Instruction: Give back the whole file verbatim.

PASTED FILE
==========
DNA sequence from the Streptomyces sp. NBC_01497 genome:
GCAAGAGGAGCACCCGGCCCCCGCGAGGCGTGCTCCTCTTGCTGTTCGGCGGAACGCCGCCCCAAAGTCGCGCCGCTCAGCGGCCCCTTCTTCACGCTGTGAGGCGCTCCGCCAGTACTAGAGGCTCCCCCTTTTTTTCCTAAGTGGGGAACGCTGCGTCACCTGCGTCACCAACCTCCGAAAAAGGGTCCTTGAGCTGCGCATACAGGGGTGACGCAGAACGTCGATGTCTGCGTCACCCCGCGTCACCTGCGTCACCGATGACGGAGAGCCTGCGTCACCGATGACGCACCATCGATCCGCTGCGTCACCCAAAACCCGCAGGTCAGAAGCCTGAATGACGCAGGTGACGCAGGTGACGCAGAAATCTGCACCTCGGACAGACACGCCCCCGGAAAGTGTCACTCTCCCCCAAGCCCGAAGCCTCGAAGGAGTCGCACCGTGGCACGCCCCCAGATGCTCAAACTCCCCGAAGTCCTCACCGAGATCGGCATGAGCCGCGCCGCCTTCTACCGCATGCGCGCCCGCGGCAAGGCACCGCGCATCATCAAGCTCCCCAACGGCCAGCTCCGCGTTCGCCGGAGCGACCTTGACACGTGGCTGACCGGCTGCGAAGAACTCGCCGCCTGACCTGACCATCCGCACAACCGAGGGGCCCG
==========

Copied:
DNA sequence from the Streptomyces sp. NBC_01497 genome:
GCAAGAGGAGCACCCGGCCCCCGCGAGGCGTGCTCCTCTTGCTGTTCGGCGGAACGCCGCCCCAAAGTCGCGCCGCTCAGCGGCCCCTTCTTCACGCTGTGAGGCGCTCCGCCAGTACTAGAGGCTCCCCCTTTTTTTCCTAAGTGGGGAACGCTGCGTCACCTGCGTCACCAACCTCCGAAAAAGGGTCCTTGAGCTGCGCATACAGGGGTGACGCAGAACGTCGATGTCTGCGTCACCCCGCGTCACCTGCGTCACCGATGACGGAGAGCCTGCGTCACCGATGACGCACCATCGATCCGCTGCGTCACCCAAAACCCGCAGGTCAGAAGCCTGAATGACGCAGGTGACGCAGGTGACGCAGAAATCTGCACCTCGGACAGACACGCCCCCGGAAAGTGTCACTCTCCCCCAAGCCCGAAGCCTCGAAGGAGTCGCACCGTGGCACGCCCCCAGATGCTCAAACTCCCCGAAGTCCTCACCGAGATCGGCATGAGCCGCGCCGCCTTCTACCGCATGCGCGCCCGCGGCAAGGCACCGCGCATCATCAAGCTCCCCAACGGCCAGCTCCGCGTTCGCCGGAGCGACCTTGACACGTGGCTGACCGGCTGCGAAGAACTCGCCGCCTGACCTGACCATCCGCACAACCGAGGGGCCCG